Built on three rivers that are crossed by as many as 123 bridges, Recife (pronounced Re-SEE-fee) is known as the Venice of Brazil. Populated by about 1.5 million people, this beautiful city on the eastern bulge of South America's largest country was named for the arrecifes, or reefs, that follow its coastline. A growing metropolis with sparkling beaches, a historic center of old ornate churches and the picturesque sister city of Olinda, Recife is a little-known treasure.

Planning to visit five sights in Brazil last March, my husband, Daryl, and I could learn everything we wanted to know about São Paulo, Rio de Janeiro, Iguacu Falls and the Amazon. But information about the country's fourth largest city was slim. Even Fodor's Web site did not include Recife in its listing of Brazilian destinations. We were making the trip because my husband wanted to revisit the city where he had lived several decades ago.

Other reasons to visit, however, include seeing evidence of the rich history of Portuguese and Dutch colonization of Brazil's first capital, and touring the nearby, former mining town of Olinda. Travelers also will enjoy visiting the beautiful, palm-lined beaches, although Americans who are unaccustomed to skimpy beachwear should be forewarned that Brazil is on the cutting edge in that regard. The baroque churches and palaces and open-air markets also captivate visitors.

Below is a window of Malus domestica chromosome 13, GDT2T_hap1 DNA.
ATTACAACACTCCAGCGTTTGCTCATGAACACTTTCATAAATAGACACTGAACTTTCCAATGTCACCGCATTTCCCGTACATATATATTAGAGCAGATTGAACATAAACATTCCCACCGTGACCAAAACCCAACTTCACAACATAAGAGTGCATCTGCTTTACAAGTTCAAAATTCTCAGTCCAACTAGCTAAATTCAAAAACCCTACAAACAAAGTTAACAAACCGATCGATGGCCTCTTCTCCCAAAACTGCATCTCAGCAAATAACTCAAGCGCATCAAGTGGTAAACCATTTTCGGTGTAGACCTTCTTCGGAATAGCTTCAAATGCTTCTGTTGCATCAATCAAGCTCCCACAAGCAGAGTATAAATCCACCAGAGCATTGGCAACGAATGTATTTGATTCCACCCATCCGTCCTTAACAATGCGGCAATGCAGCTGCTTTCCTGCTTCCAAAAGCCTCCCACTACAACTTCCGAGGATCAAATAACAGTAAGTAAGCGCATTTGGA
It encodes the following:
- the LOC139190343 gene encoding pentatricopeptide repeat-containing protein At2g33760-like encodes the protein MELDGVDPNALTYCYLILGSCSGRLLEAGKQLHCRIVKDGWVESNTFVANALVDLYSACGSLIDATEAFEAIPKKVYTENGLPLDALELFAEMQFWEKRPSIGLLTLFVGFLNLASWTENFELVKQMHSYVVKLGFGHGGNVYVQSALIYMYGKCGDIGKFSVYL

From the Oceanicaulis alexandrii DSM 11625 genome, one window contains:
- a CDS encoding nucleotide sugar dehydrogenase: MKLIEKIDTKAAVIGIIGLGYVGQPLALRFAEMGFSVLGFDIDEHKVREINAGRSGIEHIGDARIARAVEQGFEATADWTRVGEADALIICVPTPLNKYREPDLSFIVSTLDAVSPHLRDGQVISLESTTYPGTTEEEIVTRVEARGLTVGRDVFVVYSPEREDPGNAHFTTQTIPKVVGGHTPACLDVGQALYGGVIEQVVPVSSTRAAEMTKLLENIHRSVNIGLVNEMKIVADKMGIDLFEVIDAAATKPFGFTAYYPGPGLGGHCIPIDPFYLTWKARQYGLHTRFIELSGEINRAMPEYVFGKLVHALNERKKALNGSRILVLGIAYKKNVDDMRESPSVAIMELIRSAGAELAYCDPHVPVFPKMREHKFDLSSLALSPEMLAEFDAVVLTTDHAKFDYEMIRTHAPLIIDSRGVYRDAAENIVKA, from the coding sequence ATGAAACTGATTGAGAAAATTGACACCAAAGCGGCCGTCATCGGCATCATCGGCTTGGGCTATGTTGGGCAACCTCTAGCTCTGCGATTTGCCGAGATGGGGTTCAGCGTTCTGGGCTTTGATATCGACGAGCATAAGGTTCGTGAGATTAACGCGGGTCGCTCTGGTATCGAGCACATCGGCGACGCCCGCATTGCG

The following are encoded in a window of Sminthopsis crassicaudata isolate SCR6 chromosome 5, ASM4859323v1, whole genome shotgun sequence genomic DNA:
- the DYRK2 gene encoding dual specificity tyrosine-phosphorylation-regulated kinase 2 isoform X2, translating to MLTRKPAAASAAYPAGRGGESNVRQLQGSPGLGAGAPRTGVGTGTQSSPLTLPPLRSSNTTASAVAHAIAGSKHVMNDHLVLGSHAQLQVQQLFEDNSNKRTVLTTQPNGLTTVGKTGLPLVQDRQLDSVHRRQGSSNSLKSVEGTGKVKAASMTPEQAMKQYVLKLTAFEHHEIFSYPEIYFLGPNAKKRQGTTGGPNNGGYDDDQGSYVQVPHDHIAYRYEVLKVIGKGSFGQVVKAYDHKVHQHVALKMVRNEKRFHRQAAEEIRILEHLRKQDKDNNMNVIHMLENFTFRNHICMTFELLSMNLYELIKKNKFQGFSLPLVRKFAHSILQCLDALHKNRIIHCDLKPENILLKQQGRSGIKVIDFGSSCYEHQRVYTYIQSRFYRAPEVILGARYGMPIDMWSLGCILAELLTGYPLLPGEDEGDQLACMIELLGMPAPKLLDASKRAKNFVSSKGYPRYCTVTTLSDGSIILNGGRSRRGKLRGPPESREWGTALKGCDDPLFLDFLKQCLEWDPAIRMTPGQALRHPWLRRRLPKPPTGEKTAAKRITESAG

We also stopped by the new temple of the Church of Jesus Christ of Latter-day Saints.


We landed in Recife near midnight. Picking up our bags in just five minutes, we joined the man holding a sign bearing our name. We had pre-arranged for someone to meet us.

Having learned Portuguese in the 1960s, my husband communicated quite well. However, speaking Portuguese isn't necessary for visitors. Fluent Spanish will also get travelers by, and many native Brazilians speak some English. Students and others enjoy talking with Americans to practice their English.

We stayed at the International Hotel — only five minutes from the airport. The bright sun, rising over the Atlantic and sending shafts of light through our floor-to-ceiling window, woke us at 6:30.

A complimentary breakfast was served poolside. We were already familiar with the typical Brazilian breakfast and enjoyed numerous uncommon (at least to us) fruits and freshly squeezed juices, including a pale green vitamina, or milkshake of avocado whipped with milk. Also available each morning were the makings for a breakfast baru, a sandwich made with small hard rolls, ham and cheese.